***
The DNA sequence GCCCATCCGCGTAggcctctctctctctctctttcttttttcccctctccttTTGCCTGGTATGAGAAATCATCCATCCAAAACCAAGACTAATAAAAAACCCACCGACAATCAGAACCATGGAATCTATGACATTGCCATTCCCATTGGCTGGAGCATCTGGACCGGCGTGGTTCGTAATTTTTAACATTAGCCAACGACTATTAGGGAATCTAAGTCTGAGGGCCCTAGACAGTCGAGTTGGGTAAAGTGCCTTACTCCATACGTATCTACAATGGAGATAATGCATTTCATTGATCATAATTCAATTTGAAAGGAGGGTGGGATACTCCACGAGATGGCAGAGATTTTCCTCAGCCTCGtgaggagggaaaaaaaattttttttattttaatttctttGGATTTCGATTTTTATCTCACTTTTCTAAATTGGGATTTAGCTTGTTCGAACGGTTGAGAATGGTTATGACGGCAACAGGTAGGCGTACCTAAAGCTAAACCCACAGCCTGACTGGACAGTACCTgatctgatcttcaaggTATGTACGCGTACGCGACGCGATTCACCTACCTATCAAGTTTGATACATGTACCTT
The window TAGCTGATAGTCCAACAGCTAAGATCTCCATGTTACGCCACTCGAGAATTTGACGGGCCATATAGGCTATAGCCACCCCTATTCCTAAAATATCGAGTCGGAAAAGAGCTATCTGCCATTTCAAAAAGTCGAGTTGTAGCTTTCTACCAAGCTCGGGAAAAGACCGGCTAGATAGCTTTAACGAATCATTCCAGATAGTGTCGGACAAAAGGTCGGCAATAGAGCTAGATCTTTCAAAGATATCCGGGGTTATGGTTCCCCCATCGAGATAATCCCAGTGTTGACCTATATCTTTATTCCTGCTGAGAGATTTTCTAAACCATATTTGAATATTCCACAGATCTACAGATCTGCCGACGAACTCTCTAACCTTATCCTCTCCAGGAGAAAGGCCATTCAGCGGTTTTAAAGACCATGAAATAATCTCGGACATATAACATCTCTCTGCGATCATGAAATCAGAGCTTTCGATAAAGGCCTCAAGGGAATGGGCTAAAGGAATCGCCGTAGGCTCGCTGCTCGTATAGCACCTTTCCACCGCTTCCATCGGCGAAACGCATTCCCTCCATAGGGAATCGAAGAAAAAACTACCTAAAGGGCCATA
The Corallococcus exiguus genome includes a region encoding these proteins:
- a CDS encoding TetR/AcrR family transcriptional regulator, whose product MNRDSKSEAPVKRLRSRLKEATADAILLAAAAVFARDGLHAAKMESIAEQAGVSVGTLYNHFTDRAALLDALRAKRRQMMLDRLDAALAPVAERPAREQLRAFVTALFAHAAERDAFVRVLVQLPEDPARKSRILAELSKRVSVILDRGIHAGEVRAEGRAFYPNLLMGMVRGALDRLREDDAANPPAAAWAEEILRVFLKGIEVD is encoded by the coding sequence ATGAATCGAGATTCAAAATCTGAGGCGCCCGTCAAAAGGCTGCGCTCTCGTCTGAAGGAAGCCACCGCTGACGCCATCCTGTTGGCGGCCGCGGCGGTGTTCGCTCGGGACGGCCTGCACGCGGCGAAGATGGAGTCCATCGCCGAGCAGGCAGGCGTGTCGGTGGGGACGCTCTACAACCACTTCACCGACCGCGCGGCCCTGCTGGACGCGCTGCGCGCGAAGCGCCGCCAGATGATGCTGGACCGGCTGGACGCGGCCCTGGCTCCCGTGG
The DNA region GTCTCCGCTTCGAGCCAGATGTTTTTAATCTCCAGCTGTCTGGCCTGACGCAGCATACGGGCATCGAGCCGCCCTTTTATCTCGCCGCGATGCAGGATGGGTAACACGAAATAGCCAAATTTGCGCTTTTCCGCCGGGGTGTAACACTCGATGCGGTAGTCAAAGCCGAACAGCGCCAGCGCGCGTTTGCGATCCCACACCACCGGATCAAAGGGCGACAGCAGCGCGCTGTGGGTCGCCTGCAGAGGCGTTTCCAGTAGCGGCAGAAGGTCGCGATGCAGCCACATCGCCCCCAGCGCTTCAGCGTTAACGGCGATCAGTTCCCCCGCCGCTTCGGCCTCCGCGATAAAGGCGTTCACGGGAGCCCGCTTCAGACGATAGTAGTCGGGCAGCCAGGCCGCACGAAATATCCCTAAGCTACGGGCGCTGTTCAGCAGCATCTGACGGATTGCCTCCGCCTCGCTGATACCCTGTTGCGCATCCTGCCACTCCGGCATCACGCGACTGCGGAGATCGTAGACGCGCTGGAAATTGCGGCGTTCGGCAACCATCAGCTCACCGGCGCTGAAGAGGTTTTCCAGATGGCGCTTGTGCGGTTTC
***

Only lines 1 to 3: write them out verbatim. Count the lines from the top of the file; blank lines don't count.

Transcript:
The DNA sequence GCCCATCCGCGTAggcctctctctctctctctttcttttttcccctctccttTTGCCTGGTATGAGAAATCATCCATCCAAAACCAAGACTAATAAAAAACCCACCGACAATCAGAACCATGGAATCTATGACATTGCCATTCCCATTGGCTGGAGCATCTGGACCGGCGTGGTTCGTAATTTTTAACATTAGCCAACGACTATTAGGGAATCTAAGTCTGAGGGCCCTAGACAGTCGAGTTGGGTAAAGTGCCTTACTCCATACGTATCTACAATGGAGATAATGCATTTCATTGATCATAATTCAATTTGAAAGGAGGGTGGGATACTCCACGAGATGGCAGAGATTTTCCTCAGCCTCGtgaggagggaaaaaaaattttttttattttaatttctttGGATTTCGATTTTTATCTCACTTTTCTAAATTGGGATTTAGCTTGTTCGAACGGTTGAGAATGGTTATGACGGCAACAGGTAGGCGTACCTAAAGCTAAACCCACAGCCTGACTGGACAGTACCTgatctgatcttcaaggTATGTACGCGTACGCGACGCGATTCACCTACCTATCAAGTTTGATACATGTACCTT
The window TAGCTGATAGTCCAACAGCTAAGATCTCCATGTTACGCCACTCGAGAATTTGACGGGCCATATAGGCTATAGCCACCCCTATTCCTAAAATATCGAGTCGGAAAAGAGCTATCTGCCATTTCAAAAAGTCGAGTTGTAGCTTTCTACCAAGCTCGGGAAAAGACCGGCTAGATAGCTTTAACGAATCATTCCAGATAGTGTCGGACAAAAGGTCGGCAATAGAGCTAGATCTTTCAAAGATATCCGGGGTTATGGTTCCCCCATCGAGATAATCCCAGTGTTGACCTATATCTTTATTCCTGCTGAGAGATTTTCTAAACCATATTTGAATATTCCACAGATCTACAGATCTGCCGACGAACTCTCTAACCTTATCCTCTCCAGGAGAAAGGCCATTCAGCGGTTTTAAAGACCATGAAATAATCTCGGACATATAACATCTCTCTGCGATCATGAAATCAGAGCTTTCGATAAAGGCCTCAAGGGAATGGGCTAAAGGAATCGCCGTAGGCTCGCTGCTCGTATAGCACCTTTCCACCGCTTCCATCGGCGAAACGCATTCCCTCCATAGGGAATCGAAGAAAAAACTACCTAAAGGGCCATA
The Corallococcus exiguus genome includes a region encoding these proteins: